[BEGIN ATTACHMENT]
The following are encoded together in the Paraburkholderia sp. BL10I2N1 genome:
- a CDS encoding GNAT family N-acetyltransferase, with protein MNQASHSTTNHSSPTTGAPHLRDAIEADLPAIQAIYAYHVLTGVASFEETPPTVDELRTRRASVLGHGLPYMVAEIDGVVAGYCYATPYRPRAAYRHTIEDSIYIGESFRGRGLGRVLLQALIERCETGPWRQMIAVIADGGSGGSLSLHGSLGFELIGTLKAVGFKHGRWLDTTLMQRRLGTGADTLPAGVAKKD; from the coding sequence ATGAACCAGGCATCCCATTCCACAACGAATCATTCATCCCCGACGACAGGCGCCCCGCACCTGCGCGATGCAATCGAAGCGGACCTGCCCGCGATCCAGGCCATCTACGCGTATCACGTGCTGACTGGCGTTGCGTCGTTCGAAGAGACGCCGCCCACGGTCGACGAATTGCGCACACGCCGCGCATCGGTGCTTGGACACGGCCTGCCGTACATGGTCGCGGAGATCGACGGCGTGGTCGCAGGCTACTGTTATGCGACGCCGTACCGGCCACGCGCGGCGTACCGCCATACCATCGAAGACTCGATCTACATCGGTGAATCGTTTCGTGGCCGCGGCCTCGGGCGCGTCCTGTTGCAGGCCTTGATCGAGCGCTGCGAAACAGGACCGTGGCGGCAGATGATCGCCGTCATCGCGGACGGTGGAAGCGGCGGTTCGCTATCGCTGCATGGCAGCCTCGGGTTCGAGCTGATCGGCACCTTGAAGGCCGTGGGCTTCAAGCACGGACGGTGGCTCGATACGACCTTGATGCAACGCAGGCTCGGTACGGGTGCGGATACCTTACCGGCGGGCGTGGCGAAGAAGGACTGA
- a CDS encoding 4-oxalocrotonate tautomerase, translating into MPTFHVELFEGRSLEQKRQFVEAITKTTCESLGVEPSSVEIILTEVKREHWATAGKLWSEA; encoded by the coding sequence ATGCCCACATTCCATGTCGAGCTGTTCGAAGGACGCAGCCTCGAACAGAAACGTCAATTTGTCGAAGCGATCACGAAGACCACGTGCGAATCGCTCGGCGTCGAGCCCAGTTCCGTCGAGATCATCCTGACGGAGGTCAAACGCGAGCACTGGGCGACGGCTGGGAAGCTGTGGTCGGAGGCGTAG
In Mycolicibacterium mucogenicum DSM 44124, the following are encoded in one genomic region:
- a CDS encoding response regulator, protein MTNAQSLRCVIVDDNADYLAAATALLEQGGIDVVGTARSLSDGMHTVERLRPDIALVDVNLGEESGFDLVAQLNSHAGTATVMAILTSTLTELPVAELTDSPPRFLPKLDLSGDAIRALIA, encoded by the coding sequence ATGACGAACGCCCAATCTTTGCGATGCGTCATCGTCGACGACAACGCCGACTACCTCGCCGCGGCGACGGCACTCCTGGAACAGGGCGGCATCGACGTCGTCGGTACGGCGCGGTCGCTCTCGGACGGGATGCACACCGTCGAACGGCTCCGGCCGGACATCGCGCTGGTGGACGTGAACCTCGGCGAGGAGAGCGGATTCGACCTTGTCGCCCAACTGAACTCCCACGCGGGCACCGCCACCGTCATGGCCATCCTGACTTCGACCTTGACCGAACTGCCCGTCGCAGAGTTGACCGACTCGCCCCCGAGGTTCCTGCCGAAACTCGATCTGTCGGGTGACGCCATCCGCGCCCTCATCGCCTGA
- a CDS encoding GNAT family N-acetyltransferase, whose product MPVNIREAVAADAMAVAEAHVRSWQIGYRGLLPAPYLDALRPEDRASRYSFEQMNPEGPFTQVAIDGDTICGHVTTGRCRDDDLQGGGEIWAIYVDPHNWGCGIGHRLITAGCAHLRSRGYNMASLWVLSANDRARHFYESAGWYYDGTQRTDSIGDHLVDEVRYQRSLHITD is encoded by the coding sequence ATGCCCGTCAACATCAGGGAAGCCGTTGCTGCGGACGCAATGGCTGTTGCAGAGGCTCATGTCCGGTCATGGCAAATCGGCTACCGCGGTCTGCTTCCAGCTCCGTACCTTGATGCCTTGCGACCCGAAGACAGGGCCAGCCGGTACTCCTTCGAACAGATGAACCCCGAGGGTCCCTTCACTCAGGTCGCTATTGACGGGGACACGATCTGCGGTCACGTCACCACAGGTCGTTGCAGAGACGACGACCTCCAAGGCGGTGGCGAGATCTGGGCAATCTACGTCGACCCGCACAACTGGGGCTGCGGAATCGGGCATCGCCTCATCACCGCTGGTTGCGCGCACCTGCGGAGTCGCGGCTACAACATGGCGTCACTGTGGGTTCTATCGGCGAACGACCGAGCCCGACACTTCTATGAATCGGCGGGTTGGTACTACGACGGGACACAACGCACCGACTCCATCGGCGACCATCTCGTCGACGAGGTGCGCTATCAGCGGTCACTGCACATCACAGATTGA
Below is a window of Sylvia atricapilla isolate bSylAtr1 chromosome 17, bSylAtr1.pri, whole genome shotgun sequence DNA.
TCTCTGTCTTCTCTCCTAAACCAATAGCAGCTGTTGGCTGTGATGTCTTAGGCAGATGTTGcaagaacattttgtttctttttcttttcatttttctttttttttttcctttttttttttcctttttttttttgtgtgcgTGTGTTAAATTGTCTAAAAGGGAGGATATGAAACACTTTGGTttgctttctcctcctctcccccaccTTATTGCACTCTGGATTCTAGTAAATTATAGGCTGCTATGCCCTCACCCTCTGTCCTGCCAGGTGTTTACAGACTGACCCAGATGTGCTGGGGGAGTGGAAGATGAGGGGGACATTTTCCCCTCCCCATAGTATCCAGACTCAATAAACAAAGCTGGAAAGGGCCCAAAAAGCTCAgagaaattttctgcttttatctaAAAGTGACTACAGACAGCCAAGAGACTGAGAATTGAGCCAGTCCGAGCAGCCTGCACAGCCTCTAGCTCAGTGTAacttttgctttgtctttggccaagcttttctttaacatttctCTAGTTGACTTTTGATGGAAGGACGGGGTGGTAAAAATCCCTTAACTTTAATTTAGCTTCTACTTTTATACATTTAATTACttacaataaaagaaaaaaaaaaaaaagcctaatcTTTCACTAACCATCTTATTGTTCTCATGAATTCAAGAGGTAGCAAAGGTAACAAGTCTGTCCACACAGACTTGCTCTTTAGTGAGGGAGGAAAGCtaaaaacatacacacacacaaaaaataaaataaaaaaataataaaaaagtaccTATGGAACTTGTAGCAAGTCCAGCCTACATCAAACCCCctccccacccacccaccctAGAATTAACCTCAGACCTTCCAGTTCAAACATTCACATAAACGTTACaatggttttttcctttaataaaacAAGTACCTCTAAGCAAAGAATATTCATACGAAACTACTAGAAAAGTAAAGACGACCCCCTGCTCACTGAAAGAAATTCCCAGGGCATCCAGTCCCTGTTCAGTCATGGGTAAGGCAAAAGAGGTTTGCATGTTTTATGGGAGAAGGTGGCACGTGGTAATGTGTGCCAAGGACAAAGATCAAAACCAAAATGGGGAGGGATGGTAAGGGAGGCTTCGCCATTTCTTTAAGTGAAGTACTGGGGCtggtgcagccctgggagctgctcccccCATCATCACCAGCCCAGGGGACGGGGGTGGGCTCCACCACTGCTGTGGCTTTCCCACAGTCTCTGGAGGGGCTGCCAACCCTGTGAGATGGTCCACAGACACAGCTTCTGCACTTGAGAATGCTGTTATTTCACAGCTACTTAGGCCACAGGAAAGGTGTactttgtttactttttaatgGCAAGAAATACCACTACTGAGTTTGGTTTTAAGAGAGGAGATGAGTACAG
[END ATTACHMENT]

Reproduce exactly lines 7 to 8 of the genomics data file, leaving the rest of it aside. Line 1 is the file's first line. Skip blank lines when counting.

Below is a window of Sylvia atricapilla isolate bSylAtr1 chromosome 17, bSylAtr1.pri, whole genome shotgun sequence DNA.
TCTCTGTCTTCTCTCCTAAACCAATAGCAGCTGTTGGCTGTGATGTCTTAGGCAGATGTTGcaagaacattttgtttctttttcttttcatttttctttttttttttcctttttttttttcctttttttttttgtgtgcgTGTGTTAAATTGTCTAAAAGGGAGGATATGAAACACTTTGGTttgctttctcctcctctcccccaccTTATTGCACTCTGGATTCTAGTAAATTATAGGCTGCTATGCCCTCACCCTCTGTCCTGCCAGGTGTTTACAGACTGACCCAGATGTGCTGGGGGAGTGGAAGATGAGGGGGACATTTTCCCCTCCCCATAGTATCCAGACTCAATAAACAAAGCTGGAAAGGGCCCAAAAAGCTCAgagaaattttctgcttttatctaAAAGTGACTACAGACAGCCAAGAGACTGAGAATTGAGCCAGTCCGAGCAGCCTGCACAGCCTCTAGCTCAGTGTAacttttgctttgtctttggccaagcttttctttaacatttctCTAGTTGACTTTTGATGGAAGGACGGGGTGGTAAAAATCCCTTAACTTTAATTTAGCTTCTACTTTTATACATTTAATTACttacaataaaagaaaaaaaaaaaaaagcctaatcTTTCACTAACCATCTTATTGTTCTCATGAATTCAAGAGGTAGCAAAGGTAACAAGTCTGTCCACACAGACTTGCTCTTTAGTGAGGGAGGAAAGCtaaaaacatacacacacacaaaaaataaaataaaaaaataataaaaaagtaccTATGGAACTTGTAGCAAGTCCAGCCTACATCAAACCCCctccccacccacccaccctAGAATTAACCTCAGACCTTCCAGTTCAAACATTCACATAAACGTTACaatggttttttcctttaataaaacAAGTACCTCTAAGCAAAGAATATTCATACGAAACTACTAGAAAAGTAAAGACGACCCCCTGCTCACTGAAAGAAATTCCCAGGGCATCCAGTCCCTGTTCAGTCATGGGTAAGGCAAAAGAGGTTTGCATGTTTTATGGGAGAAGGTGGCACGTGGTAATGTGTGCCAAGGACAAAGATCAAAACCAAAATGGGGAGGGATGGTAAGGGAGGCTTCGCCATTTCTTTAAGTGAAGTACTGGGGCtggtgcagccctgggagctgctcccccCATCATCACCAGCCCAGGGGACGGGGGTGGGCTCCACCACTGCTGTGGCTTTCCCACAGTCTCTGGAGGGGCTGCCAACCCTGTGAGATGGTCCACAGACACAGCTTCTGCACTTGAGAATGCTGTTATTTCACAGCTACTTAGGCCACAGGAAAGGTGTactttgtttactttttaatgGCAAGAAATACCACTACTGAGTTTGGTTTTAAGAGAGGAGATGAGTACAG